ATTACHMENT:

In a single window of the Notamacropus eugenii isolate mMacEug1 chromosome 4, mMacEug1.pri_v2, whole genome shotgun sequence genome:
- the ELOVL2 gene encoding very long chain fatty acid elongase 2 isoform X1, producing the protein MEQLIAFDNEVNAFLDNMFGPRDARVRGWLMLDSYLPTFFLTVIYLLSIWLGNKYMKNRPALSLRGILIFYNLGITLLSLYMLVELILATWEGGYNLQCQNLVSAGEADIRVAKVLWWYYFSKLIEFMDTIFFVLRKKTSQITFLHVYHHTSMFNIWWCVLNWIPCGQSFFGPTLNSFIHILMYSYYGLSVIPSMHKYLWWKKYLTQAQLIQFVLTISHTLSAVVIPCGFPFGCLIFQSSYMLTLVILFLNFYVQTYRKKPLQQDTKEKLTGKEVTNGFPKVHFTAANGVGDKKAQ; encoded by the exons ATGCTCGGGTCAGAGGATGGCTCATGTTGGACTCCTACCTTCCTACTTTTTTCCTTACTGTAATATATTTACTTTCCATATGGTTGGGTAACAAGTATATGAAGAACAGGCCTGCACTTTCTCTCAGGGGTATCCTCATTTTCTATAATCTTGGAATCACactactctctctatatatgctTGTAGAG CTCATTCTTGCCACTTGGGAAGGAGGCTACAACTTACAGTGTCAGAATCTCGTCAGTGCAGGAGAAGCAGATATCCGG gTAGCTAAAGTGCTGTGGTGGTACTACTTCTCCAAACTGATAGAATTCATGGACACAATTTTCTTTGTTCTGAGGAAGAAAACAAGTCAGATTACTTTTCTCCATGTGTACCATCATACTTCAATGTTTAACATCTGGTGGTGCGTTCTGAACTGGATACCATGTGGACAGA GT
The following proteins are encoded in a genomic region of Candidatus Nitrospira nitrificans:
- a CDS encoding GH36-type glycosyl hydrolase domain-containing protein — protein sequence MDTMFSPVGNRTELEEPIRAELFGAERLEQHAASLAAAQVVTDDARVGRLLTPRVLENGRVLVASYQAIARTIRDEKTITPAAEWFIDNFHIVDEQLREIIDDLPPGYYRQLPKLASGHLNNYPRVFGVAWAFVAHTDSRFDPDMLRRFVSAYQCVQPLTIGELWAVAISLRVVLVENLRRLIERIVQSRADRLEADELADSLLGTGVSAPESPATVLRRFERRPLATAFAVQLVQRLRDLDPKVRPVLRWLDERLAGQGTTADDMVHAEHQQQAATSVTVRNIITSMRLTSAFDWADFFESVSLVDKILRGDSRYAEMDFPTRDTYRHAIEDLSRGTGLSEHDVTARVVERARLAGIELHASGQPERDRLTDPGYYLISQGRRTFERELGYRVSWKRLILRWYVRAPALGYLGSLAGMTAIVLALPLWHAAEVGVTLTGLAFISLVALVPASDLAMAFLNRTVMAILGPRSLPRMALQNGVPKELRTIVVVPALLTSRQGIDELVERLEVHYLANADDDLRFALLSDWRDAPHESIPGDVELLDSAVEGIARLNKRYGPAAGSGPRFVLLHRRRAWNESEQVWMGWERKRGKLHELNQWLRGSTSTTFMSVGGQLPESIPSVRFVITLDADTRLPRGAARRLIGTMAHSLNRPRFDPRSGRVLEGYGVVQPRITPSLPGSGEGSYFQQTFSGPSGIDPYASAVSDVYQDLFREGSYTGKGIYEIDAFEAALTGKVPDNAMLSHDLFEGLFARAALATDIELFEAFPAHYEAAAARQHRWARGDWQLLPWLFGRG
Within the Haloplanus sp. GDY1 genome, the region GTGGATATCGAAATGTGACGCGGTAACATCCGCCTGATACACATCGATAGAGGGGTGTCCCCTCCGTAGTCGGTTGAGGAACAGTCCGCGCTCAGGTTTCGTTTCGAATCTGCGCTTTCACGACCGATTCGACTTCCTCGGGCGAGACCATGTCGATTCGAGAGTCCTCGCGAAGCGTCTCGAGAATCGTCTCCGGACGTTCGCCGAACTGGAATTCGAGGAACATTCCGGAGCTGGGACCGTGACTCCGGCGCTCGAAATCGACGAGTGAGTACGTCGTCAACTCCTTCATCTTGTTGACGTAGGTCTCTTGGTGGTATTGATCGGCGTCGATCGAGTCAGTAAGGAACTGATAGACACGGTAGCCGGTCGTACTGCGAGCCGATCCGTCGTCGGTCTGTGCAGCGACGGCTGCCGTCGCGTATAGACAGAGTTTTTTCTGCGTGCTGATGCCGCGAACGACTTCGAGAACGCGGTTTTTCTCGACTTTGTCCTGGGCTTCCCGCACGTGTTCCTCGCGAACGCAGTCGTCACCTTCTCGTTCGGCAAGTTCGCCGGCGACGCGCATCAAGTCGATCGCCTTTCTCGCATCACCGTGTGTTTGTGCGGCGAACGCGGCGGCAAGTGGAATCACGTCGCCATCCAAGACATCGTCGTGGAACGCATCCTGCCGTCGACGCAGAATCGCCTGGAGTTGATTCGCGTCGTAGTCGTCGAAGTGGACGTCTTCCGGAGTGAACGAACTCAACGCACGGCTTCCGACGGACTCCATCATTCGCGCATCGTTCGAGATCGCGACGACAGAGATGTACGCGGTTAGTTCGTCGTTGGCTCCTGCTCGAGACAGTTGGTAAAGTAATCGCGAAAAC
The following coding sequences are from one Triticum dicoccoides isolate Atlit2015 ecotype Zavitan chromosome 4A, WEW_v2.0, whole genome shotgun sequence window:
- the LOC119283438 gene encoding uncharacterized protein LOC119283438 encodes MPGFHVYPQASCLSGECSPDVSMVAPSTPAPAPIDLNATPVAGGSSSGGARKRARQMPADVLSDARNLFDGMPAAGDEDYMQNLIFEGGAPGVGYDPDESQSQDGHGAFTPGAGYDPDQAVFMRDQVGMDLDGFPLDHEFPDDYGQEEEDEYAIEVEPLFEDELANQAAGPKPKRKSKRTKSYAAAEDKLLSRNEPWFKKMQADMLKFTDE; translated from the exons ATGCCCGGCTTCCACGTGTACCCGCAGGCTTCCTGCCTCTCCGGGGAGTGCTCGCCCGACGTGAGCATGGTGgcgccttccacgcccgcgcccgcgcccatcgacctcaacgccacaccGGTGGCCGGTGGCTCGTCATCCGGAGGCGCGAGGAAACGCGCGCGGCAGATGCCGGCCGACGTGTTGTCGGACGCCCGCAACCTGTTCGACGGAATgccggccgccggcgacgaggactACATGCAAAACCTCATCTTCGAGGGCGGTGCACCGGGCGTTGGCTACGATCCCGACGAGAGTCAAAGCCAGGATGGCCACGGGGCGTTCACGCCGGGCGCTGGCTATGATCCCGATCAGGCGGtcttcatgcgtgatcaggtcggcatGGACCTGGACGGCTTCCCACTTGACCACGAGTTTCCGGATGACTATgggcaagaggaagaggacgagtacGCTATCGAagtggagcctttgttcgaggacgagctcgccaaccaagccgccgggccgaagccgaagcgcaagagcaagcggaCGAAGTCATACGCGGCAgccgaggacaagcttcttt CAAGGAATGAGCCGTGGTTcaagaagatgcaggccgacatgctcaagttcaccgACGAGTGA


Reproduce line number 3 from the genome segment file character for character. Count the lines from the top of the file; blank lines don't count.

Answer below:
The following proteins are encoded in a genomic region of Candidatus Nitrospira nitrificans: